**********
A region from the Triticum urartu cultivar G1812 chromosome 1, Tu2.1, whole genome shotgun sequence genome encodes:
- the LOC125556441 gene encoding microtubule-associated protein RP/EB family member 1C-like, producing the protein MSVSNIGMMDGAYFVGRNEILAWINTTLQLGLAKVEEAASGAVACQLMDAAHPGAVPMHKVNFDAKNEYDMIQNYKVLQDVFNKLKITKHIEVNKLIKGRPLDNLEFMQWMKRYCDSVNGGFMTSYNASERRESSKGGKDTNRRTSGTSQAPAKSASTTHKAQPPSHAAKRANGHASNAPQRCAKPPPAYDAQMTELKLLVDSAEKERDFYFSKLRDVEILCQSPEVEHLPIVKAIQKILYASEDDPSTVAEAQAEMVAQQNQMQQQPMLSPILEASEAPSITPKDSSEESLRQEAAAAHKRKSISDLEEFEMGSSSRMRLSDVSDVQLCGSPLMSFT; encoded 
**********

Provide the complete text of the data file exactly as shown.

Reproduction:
A region from the Triticum urartu cultivar G1812 chromosome 1, Tu2.1, whole genome shotgun sequence genome encodes:
- the LOC125556441 gene encoding microtubule-associated protein RP/EB family member 1C-like, producing the protein MSVSNIGMMDGAYFVGRNEILAWINTTLQLGLAKVEEAASGAVACQLMDAAHPGAVPMHKVNFDAKNEYDMIQNYKVLQDVFNKLKITKHIEVNKLIKGRPLDNLEFMQWMKRYCDSVNGGFMTSYNASERRESSKGGKDTNRRTSGTSQAPAKSASTTHKAQPPSHAAKRANGHASNAPQRCAKPPPAYDAQMTELKLLVDSAEKERDFYFSKLRDVEILCQSPEVEHLPIVKAIQKILYASEDDPSTVAEAQAEMVAQQNQMQQQPMLSPILEASEAPSITPKDSSEESLRQEAAAAHKRKSISDLEEFEMGSSSRMRLSDVSDVQLCGSPLMSFT; encoded 